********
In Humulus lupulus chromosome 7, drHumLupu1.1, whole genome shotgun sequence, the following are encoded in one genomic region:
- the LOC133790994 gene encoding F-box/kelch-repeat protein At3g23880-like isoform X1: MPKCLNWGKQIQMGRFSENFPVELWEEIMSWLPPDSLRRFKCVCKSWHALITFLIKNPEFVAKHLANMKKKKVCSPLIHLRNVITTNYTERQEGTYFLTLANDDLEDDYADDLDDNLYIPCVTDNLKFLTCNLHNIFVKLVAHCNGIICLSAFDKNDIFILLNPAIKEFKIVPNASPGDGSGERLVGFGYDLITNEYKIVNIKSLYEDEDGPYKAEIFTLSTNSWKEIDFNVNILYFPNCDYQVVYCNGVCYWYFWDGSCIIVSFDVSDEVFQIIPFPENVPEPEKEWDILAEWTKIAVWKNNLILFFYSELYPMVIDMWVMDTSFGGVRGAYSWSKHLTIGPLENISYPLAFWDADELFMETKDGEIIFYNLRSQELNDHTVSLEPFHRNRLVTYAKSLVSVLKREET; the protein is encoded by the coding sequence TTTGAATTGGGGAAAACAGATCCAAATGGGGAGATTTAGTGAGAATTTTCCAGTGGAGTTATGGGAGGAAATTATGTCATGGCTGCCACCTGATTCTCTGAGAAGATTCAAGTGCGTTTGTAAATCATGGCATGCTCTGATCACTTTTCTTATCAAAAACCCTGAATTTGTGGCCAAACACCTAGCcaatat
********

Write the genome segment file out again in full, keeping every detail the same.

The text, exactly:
In Humulus lupulus chromosome 7, drHumLupu1.1, whole genome shotgun sequence, the following are encoded in one genomic region:
- the LOC133790994 gene encoding F-box/kelch-repeat protein At3g23880-like isoform X1: MPKCLNWGKQIQMGRFSENFPVELWEEIMSWLPPDSLRRFKCVCKSWHALITFLIKNPEFVAKHLANMKKKKVCSPLIHLRNVITTNYTERQEGTYFLTLANDDLEDDYADDLDDNLYIPCVTDNLKFLTCNLHNIFVKLVAHCNGIICLSAFDKNDIFILLNPAIKEFKIVPNASPGDGSGERLVGFGYDLITNEYKIVNIKSLYEDEDGPYKAEIFTLSTNSWKEIDFNVNILYFPNCDYQVVYCNGVCYWYFWDGSCIIVSFDVSDEVFQIIPFPENVPEPEKEWDILAEWTKIAVWKNNLILFFYSELYPMVIDMWVMDTSFGGVRGAYSWSKHLTIGPLENISYPLAFWDADELFMETKDGEIIFYNLRSQELNDHTVSLEPFHRNRLVTYAKSLVSVLKREET; the protein is encoded by the coding sequence TTTGAATTGGGGAAAACAGATCCAAATGGGGAGATTTAGTGAGAATTTTCCAGTGGAGTTATGGGAGGAAATTATGTCATGGCTGCCACCTGATTCTCTGAGAAGATTCAAGTGCGTTTGTAAATCATGGCATGCTCTGATCACTTTTCTTATCAAAAACCCTGAATTTGTGGCCAAACACCTAGCcaatat